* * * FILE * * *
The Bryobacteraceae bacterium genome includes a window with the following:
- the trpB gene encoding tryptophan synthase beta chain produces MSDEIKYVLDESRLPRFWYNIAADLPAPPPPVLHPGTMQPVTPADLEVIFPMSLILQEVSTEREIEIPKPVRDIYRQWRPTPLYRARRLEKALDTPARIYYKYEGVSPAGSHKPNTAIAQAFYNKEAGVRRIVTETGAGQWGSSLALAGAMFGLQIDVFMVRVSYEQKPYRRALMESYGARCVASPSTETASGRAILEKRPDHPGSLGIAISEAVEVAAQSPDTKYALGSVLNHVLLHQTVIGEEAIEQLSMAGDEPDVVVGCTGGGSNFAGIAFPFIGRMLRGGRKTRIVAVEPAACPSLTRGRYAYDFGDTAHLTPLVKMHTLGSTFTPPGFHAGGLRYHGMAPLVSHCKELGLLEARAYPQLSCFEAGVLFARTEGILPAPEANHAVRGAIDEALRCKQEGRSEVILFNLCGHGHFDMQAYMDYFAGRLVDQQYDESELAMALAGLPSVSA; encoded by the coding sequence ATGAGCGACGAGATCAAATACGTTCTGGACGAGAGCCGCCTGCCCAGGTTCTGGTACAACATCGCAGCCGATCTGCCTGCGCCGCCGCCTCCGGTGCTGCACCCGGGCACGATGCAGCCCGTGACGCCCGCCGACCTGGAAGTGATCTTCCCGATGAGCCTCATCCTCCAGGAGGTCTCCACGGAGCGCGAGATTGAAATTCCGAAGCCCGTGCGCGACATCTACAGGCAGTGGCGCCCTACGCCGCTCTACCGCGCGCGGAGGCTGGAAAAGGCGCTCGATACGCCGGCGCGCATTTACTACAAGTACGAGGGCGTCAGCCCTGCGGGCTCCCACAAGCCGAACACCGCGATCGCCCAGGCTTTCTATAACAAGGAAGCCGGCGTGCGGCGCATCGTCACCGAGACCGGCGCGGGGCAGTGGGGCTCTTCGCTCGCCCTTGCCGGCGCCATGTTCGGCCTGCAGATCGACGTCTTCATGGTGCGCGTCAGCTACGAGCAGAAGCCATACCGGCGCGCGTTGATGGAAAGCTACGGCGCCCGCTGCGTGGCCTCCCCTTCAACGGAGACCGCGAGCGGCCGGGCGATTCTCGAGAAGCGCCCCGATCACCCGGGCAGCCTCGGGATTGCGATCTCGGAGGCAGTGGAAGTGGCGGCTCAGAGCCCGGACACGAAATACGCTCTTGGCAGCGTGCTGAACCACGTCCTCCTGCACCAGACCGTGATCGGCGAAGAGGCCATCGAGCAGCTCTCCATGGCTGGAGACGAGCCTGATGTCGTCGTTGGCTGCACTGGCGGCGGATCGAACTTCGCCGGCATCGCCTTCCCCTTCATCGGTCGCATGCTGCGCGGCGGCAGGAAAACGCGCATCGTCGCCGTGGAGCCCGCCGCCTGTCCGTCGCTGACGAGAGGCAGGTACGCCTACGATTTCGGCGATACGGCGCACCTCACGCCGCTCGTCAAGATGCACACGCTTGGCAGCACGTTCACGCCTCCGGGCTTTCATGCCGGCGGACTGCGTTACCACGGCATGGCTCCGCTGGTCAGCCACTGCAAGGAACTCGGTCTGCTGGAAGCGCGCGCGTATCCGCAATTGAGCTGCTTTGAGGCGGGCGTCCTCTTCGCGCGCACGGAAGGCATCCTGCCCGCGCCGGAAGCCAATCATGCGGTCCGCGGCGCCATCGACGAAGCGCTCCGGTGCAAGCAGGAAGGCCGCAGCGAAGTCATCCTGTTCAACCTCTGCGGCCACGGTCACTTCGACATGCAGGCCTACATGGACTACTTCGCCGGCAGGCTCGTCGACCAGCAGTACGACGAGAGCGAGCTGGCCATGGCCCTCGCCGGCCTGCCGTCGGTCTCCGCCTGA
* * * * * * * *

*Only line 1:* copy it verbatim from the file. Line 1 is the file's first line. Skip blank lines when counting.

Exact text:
The Bryobacteraceae bacterium genome includes a window with the following: